Ground source heat pumps are recognized by the EPA as one of the most energy efficient, environmentally clean, and cost-effective space conditioning systems available. Globally, the geothermal heat pump market is forecasted to grow at a compounded annual growth rate of over 15% from 2015 to 2019.
As part of the President’s executive order, over 10 billion dollars in loan guarantees will be earmarked for distributed energy projects using innovative technology. A new Interagency Task Force to Promote a Clean Energy Future for All Americans will be created and will draw on local governments, utilities and businesses to drive greater energy efficiency to more than 300,000 low-moderate income households across America.
This is needed because greater reliance on clean technologies will increase the cost of energy, which will impact everyone but lower income households the most.
To help alleviate that impact, the Obama Administration is making a $220 million investment in partnering with states and community organizations to help identify opportunities to improve energy efficiency and “scale up the deployment of renewable energy sources” in these communities.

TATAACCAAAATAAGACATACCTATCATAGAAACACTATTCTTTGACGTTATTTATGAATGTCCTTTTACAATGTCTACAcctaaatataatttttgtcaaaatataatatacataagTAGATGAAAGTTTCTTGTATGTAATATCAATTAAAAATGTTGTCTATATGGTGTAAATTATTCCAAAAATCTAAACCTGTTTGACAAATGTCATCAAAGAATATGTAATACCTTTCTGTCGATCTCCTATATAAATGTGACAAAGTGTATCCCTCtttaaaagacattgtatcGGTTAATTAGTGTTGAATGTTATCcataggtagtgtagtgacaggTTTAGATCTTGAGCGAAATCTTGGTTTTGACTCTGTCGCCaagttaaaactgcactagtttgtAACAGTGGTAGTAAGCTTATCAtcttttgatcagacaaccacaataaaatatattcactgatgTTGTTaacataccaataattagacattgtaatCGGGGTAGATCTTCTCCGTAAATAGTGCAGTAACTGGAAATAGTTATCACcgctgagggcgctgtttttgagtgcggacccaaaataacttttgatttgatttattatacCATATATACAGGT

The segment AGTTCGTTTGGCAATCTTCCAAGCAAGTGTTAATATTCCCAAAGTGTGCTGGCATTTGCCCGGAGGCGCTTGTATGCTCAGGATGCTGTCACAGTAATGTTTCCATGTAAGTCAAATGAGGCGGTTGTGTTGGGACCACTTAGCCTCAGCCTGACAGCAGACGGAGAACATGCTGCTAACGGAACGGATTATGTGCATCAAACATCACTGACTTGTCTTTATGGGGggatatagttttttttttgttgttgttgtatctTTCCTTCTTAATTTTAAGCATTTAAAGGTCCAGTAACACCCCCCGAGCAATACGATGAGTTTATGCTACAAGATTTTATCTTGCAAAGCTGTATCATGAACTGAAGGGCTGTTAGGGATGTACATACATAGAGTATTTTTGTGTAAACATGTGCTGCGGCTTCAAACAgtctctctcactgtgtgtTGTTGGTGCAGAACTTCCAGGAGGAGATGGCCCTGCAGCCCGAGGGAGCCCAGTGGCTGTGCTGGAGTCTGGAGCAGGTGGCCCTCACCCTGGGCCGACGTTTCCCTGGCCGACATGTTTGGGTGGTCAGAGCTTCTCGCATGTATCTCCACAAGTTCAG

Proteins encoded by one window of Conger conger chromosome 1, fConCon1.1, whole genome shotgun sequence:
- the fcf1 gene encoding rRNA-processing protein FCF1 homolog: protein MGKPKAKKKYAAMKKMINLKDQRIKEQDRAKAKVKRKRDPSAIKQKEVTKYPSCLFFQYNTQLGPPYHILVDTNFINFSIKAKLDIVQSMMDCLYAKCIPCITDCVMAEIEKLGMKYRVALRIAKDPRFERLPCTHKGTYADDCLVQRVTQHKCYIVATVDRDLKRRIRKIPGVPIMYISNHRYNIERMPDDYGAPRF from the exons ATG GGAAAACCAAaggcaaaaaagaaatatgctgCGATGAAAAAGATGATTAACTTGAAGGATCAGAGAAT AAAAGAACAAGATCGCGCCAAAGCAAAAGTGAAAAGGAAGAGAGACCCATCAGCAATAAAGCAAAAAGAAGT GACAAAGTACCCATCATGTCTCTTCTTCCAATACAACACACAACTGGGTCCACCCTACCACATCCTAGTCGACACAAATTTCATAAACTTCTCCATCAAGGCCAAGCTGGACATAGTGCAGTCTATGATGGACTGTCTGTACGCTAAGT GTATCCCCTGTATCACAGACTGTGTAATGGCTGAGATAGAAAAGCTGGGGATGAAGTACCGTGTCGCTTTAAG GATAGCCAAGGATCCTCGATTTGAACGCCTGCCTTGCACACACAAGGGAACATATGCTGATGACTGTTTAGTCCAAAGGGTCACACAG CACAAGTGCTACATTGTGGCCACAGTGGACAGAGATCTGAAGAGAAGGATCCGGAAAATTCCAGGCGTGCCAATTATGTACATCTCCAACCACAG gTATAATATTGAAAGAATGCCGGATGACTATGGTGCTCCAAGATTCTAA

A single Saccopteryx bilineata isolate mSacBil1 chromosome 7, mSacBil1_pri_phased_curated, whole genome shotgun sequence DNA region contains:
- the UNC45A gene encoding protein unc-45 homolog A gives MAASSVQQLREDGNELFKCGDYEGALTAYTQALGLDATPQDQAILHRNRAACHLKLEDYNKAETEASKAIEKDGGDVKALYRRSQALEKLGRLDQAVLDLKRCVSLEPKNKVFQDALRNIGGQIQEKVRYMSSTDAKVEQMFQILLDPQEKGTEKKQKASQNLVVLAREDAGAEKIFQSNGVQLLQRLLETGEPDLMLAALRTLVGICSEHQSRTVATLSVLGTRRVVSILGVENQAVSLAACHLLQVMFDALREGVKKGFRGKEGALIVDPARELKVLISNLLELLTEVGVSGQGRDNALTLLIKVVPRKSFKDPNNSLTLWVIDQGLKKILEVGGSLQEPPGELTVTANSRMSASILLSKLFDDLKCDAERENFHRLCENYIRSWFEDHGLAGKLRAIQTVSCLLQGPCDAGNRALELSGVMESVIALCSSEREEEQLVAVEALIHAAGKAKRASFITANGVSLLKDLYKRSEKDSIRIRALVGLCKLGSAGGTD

Opportunity for the industry
This represents a big opportunity, as do other elements in the President’s executive actions, for the HVAC industry to seize upon, stretching across the entire industry — from manufacturers and distributors, to engineering firms and of course installing contractors.
The industry is well along in providing energy efficiency — and hence energy savings — in our products and systems, whether it be in boilers and furnaces, pumps, unitary products, VRF, smart controls and others. And in doing so we provide the high degree of comfort our customers enjoy year-round.